The upfront costs of buying the house and the monthly mortgage payment aren’t the only expenses that increase with a bigger home. You’ll need to make sure higher property taxes, higher utility bills, and a larger homeowners insurance premium all fit within your budget, along with the cost of more furnishings and potential renovations.
3. It’s not a guaranteed better investment
While you want to buy a home you love, it’s also an investment — so you’ll want to secure a home that has a good chance at appreciating in value. Real estate market trends can change over time, though.
When you’re ready to sell the house later on, it may attract a smaller pool of buyers.
4. Bigger homes come with more responsibilities
Keeping any home in good condition is a lot of work, from tending the outdoor space to making repairs, cleaning, and doing preventive maintenance. Buying a bigger house only amplifies the amount of work you need to do.
Is buying a bigger house the right move?
Buying a bigger house is a big step — here are some more questions you should ask yourself before upgrading:
- Can I afford the extra costs?
- Do I have a lot of other debt?
- How will I use the extra space?
- What kind of lifestyle am I looking for?
- How long can I stay in a smaller house?
- Am I meeting my other investing and retirement goals?
Then, consider the pros and cons of buying a bigger house:
|Accommodates a growing family||May need to buy a bigger home in a less desirable neighborhood|
|Provides income potential if you decide to rent out your space||Higher costs, both upfront and over time|
|More opportunities to work from home in a private area||Might not be able to sell the home later|
|May include more outdoor space||More responsibilities, which either cuts into your time or budget|
Costs to budget for
When you buy a bigger house, every cost of homeownership scales with the property size. So before you begin shopping for a larger space, research how your homeownership costs may increase. Then, figure out whether your budget can absorb those costs.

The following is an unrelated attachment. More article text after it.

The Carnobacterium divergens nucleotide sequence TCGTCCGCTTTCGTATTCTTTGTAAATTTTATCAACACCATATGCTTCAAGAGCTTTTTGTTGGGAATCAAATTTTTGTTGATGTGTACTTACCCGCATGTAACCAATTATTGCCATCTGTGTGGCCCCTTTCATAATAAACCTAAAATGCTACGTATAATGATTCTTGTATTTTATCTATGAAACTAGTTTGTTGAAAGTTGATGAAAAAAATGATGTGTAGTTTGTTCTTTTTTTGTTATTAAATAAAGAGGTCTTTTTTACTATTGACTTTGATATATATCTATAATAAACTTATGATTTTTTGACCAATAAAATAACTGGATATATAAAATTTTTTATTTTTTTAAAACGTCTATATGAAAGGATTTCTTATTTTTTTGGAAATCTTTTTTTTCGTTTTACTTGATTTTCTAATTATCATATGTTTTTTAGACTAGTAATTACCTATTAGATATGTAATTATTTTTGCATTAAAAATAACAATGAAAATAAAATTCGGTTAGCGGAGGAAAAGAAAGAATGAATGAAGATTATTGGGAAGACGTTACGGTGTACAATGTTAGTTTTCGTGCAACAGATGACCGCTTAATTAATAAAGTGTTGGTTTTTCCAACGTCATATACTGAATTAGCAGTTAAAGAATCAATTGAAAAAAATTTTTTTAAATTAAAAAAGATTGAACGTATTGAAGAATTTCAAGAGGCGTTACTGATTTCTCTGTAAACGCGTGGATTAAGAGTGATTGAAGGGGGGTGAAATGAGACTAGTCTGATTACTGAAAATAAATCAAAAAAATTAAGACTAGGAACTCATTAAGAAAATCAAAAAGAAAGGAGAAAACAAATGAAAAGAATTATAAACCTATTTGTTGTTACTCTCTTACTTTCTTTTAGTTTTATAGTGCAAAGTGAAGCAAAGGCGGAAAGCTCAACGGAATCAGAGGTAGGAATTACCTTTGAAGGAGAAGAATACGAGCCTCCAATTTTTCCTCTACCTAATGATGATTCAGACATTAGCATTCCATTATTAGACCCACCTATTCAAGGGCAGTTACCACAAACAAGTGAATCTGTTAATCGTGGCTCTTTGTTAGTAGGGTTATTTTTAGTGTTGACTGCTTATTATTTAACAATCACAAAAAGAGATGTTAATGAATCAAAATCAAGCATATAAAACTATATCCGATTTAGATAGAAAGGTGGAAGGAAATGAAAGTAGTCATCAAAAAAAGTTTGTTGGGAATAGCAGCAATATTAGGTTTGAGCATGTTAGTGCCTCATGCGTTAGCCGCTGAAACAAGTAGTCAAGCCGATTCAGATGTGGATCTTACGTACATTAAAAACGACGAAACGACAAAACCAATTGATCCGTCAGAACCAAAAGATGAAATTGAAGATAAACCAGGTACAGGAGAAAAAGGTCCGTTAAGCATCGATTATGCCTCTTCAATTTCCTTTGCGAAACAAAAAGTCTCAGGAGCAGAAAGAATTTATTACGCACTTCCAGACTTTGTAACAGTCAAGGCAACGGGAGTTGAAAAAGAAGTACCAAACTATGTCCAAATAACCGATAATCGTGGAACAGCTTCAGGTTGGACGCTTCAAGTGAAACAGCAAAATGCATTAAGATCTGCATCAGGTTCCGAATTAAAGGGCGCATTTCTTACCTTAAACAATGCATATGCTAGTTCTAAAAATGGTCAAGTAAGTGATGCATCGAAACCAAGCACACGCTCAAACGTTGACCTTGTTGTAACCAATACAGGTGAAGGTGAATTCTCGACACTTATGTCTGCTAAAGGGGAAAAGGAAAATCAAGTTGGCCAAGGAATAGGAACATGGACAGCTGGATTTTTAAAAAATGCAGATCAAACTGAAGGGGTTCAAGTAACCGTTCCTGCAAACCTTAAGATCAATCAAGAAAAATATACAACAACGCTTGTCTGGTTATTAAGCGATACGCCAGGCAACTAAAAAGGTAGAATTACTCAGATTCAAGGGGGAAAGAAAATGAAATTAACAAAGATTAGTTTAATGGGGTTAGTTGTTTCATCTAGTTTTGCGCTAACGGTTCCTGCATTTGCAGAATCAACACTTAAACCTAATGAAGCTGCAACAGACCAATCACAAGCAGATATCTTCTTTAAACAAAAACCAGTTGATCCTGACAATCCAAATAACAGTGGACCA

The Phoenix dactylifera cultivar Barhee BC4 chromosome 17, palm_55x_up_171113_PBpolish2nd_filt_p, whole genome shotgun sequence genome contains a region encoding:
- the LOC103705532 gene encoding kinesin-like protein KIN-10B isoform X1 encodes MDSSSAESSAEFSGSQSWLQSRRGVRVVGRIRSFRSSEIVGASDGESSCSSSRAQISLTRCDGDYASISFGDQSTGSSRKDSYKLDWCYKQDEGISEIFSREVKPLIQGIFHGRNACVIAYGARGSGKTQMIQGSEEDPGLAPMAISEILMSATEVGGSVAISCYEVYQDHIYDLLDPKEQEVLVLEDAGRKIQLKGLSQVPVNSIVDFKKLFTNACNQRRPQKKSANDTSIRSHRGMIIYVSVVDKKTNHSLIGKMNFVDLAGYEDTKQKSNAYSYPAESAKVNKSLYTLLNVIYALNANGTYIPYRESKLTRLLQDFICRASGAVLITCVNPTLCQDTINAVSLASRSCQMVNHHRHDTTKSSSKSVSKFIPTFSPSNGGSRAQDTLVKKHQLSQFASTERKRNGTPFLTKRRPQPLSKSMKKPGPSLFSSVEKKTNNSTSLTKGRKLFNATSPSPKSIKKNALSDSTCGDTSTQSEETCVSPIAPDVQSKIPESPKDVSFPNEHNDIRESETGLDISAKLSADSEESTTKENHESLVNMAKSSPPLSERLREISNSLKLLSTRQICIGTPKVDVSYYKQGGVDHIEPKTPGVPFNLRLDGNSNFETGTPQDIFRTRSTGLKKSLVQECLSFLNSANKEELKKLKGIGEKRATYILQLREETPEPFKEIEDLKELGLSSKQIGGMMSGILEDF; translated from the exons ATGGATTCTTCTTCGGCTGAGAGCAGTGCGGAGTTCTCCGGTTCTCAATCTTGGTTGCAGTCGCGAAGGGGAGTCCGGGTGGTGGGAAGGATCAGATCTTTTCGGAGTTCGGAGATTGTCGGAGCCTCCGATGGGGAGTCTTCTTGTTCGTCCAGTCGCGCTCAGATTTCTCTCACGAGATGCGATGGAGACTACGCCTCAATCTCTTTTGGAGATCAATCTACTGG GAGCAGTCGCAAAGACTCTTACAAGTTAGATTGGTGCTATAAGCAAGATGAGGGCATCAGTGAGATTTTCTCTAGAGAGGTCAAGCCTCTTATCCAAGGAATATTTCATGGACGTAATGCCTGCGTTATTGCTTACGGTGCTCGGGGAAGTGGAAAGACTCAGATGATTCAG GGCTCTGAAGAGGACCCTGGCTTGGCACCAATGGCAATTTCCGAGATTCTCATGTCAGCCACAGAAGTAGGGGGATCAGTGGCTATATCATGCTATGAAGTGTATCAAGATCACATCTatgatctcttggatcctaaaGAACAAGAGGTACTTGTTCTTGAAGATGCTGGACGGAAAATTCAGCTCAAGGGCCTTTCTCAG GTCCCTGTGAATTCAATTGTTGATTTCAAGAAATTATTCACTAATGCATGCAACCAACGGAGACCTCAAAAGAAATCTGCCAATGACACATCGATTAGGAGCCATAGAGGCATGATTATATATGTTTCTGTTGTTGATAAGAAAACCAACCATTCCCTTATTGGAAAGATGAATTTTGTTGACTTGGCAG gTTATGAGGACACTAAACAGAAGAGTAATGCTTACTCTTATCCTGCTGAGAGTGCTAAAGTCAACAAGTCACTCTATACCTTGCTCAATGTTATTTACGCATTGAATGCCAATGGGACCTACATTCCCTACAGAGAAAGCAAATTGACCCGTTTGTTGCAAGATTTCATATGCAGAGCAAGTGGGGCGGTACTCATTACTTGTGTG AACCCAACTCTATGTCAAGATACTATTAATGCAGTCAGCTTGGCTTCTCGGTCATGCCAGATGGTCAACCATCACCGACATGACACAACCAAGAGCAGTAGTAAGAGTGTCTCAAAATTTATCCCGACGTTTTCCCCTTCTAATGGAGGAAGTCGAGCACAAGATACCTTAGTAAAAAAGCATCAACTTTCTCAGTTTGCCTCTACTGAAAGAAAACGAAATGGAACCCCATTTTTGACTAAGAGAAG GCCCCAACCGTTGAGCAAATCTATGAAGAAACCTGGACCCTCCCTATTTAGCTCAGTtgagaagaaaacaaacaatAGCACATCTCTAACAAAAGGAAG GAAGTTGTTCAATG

Here are some expenses that will increase with a larger house:
- Down payment
- Closing costs
- Monthly mortgage payment
- Property taxes
- Homeowners insurance
- Utility bills
- Repairs and maintenance
Find out how much home you can afford
If you’re trying to figure out how much home you can afford, consider the size of the mortgage, the monthly payment, and what you’re comfortable taking on. Here are general rules of thumb you can use:
- Look at the size of the mortgage. According to one guideline, an affordable mortgage is two to three times your annual household income (or less). So if you and your partner earn $200,000 a year, for example, then your mortgage may range from $400,000 to $600,000.
- Consider the size of the monthly payment. You should also look at what you’ll pay every month. The federal government suggests spending no more than 30% of your gross monthly income on a mortgage payment. That includes the principal and interest, property taxes, and homeowners insurance — plus private mortgage insurance and homeowners association fees, if applicable.
- Get pre-approved. With a mortgage pre-approval, a lender looks at your credit and financial situation to determine how much you can borrow. This can help guide your budget, although you don’t have to borrow up to the maximum limit. When figuring out your price range, consider your other financial goals and the amount of debt you’re comfortable taking on.